Nobel Prize Winning NYTs Journalist-Paul Krugmans Language Gap

This is a great story from NewsBusters. It shows how Nobel Prize winner can lie to his readers, forgetting any semblance of real journalism. You know, I think journalism needs a good dose of what hermeneutics teachers. In fact, may I say this generation of graduates have been taught how not to think.

Michele Bachmann was given the Krugman treatment in a column on Monday. Krugman had this to say:

And it’s the saturation of our political discourse — and especially our airwaves — with eliminationist rhetoric that lies behind the rising tide of violence.

Where’s that toxic rhetoric coming from? Let’s not make a false pretense of balance: it’s coming, overwhelmingly, from the right. It’s hard to imagine a Democratic member of Congress urging constituents to be “armed and dangerous” without being ostracized; but Representative Michele Bachmann, who did just that, is a rising star in the G.O.P.

Krugman defined “eliminationist rhetoric” in this context as “suggestions that those on the other side of a debate must be removed from that debate by whatever means necessary.” Bachmann’s statement was the only example he provided.

But true to form, Krugman quoted Bachmann out of context, and completely turned around the meaning of her statement in the process. What did she actually say? Here’s PowerLine’s John Hinderaker:

As it happens, I–unlike Krugman–know all about Michele’s “armed and dangerous” quote, because she said it in an interview with Brian Ward and me, on our radio show. It was on March 21, 2009. The subject was the Obama administration’s cap and trade proposal. Michele organized a couple of informational meetings in her district with an expert on global warming and cap and trade, and she came on our show to promote those meetings. She wanted her constituents to be armed with information on cap and trade so that they would understand how unnecessary, and how damaging to our economy, the Obama administration’s proposal was. That would make them dangerous to the administration’s left-wing plans…

For the record, here is what Michele said: “I’m going to have materials for people when they leave. I want people armed and dangerous on this issue of the energy tax, because we need to fight back.” Yes, that’s right: she wanted Minnesotans to be armed with “materials”–facts and arguments–not guns. If this is the best example of “eliminationist rhetoric” that the far left can come up with, you can see how absurdly weak the claims of Krugman and his fellow haters are.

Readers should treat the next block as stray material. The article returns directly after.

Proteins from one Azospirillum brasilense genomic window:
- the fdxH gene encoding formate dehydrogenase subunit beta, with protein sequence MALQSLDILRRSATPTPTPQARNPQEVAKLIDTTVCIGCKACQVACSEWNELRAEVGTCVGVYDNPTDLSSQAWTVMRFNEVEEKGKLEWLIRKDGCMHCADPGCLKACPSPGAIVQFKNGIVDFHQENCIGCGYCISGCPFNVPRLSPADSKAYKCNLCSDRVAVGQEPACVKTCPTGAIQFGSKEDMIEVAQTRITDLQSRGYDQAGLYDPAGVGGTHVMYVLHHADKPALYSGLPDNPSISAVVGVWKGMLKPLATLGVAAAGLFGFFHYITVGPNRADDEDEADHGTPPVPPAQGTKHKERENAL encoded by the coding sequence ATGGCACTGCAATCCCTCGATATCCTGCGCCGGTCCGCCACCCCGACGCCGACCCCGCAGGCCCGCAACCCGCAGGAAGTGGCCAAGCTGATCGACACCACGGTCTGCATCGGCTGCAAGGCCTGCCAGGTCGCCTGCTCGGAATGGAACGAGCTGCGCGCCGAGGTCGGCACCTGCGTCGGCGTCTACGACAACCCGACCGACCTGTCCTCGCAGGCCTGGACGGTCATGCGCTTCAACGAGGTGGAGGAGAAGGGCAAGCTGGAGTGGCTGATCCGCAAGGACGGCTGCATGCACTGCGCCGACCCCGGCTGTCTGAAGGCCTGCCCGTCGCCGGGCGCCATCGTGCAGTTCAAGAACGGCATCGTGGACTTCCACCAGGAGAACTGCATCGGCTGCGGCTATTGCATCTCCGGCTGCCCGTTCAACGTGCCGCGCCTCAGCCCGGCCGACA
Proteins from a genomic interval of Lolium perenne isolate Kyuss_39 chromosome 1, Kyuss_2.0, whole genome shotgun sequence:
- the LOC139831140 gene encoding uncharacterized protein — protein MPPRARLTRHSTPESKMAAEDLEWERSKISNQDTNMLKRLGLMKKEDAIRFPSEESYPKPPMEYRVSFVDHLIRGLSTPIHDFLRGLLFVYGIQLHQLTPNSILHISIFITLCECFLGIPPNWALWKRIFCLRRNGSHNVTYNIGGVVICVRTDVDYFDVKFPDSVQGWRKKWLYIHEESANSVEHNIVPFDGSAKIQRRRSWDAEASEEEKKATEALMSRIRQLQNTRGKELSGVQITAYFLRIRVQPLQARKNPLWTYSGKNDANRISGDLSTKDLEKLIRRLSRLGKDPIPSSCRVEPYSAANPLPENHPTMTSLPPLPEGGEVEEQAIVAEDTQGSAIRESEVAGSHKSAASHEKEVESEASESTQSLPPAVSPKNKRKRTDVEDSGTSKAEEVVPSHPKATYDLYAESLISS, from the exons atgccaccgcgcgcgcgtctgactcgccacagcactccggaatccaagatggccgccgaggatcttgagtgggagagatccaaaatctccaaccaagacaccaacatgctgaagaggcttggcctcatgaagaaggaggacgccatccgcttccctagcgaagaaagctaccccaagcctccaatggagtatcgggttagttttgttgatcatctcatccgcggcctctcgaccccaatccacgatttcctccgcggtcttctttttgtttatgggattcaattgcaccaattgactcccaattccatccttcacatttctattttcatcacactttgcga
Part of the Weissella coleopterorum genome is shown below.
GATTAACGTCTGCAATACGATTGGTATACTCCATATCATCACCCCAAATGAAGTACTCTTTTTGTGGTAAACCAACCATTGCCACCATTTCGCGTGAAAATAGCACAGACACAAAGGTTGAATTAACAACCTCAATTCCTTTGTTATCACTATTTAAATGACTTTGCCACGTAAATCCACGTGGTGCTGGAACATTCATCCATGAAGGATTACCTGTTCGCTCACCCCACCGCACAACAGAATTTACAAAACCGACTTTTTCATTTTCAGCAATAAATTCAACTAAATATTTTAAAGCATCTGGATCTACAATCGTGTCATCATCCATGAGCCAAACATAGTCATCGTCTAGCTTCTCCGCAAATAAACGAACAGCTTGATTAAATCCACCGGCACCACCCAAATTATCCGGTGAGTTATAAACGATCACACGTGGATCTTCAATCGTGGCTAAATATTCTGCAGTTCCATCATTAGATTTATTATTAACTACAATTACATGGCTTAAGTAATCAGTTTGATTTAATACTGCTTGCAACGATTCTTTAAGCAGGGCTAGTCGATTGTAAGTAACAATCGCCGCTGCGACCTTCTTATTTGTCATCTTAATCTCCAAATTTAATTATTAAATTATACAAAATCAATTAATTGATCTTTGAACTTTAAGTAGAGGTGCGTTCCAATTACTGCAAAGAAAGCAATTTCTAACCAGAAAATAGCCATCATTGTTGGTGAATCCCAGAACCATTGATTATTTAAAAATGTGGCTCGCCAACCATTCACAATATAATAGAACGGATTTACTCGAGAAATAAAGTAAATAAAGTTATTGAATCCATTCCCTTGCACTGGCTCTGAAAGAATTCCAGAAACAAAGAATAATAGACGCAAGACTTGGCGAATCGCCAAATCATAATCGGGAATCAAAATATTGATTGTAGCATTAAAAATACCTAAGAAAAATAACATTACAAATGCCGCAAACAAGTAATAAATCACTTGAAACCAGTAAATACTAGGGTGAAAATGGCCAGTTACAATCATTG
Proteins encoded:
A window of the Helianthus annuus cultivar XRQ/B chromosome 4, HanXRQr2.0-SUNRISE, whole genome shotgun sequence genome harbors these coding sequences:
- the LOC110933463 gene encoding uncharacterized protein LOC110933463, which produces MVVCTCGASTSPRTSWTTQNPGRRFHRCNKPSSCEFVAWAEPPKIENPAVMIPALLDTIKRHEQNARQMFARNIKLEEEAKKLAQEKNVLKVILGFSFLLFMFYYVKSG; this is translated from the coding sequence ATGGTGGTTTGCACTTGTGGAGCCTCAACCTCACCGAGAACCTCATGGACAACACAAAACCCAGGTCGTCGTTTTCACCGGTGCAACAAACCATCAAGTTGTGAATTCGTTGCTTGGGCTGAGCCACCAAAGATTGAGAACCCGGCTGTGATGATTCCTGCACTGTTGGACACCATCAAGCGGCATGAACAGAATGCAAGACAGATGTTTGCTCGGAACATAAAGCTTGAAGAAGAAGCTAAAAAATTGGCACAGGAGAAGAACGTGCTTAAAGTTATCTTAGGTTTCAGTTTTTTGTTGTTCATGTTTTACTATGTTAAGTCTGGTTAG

Bachmann wanted her constituents to be engaged and knowledgable in the political process. This, apparently, was the only example Krugman could come up with, and it doesn’t actually support his point.

…(read more)…

I think seminary grads have a LOT to offer these political “mavens” (really, red herrings). For instance, what does the typical Bible student learn about how to interpret properly. Here is some of a larger paper I wrote a while ago entitled, “Biblical Inerrancy Defined,” on this topic:

The internal test utilizes one Aristotle’s dictums from his Poetics. He said,

They [the critics] start with some improbable presumption; and having so decreed it themselves, proceed to draw inferences, and censure the poet as though he had actually said whatever they happen to believe, if his statement conflicts with their notion of things…. Whenever a word seems to imply some contradiction, it is necessary to reflect how many ways there may be of understanding it in the passage in question…. So it is probably the mistake of the critics that has given rise to the Problem…. See whether he [the author] means the same thing, in the same relation, and in the same sense, before admitting that he has contradicted something he has said himself or what a man of sound sense assumes as true.


…Consider how confused a foreigner must be when he reads in a daily newspaper: “The prospectors made a strike yesterday up in the mountains.” “The union went on strike this morning.” “The batter made his third strike and was called out by the umpire.” “Strike up with the Star Spangled Ban­ner.” “The fisherman got a good strike in the middle of the lake.” Presum­ably each of these completely different uses of the same word go back to the parent and have the same etymology.[1] But complete confusion may re­sult from misunderstanding how the speaker meant the word to be used…. We must engage in careful exegesis in order to find out what he meant in light of contemporary conditions and usage.



Eight Rules of Interpretation ~ …the Eight Rules of Interpretation used by legal experts for more than 2500 years.

1) Rule of Definition: Define the term or words being considered and then adhere to the defined meanings.

2) Rule of Usage: Don’t add meaning to established words and terms. What was the common usage in the cultural and time period. When the passage was written?

3) Rule of Context: Avoid using words out of context. Context must define terms and how words are used.

4) Rule of Historical background: Don’t separate interpretation and historical investigation.

5) Rule of Logic: Be certain that words as interpreted agree with the overall premise.

6) Rule of Precedent: Use the known and commonly accepted meanings of words, not obscure meanings for which there is no precedent.

7) Rule of Unity: Even though many documents may be used there must be a general unity among them.

8) Rule of Inference: Base conclusions on what is already known and proven or can be reasonably implied from all known facts.

  • [1] Etymology: “the study of the origins of words or parts of words and how they have arrived at their current form and meaning” (Encarta Dictionary).

Paul Krugman could use a fat dose of what journalism SHOULD BE, maybe by going to a seminary.

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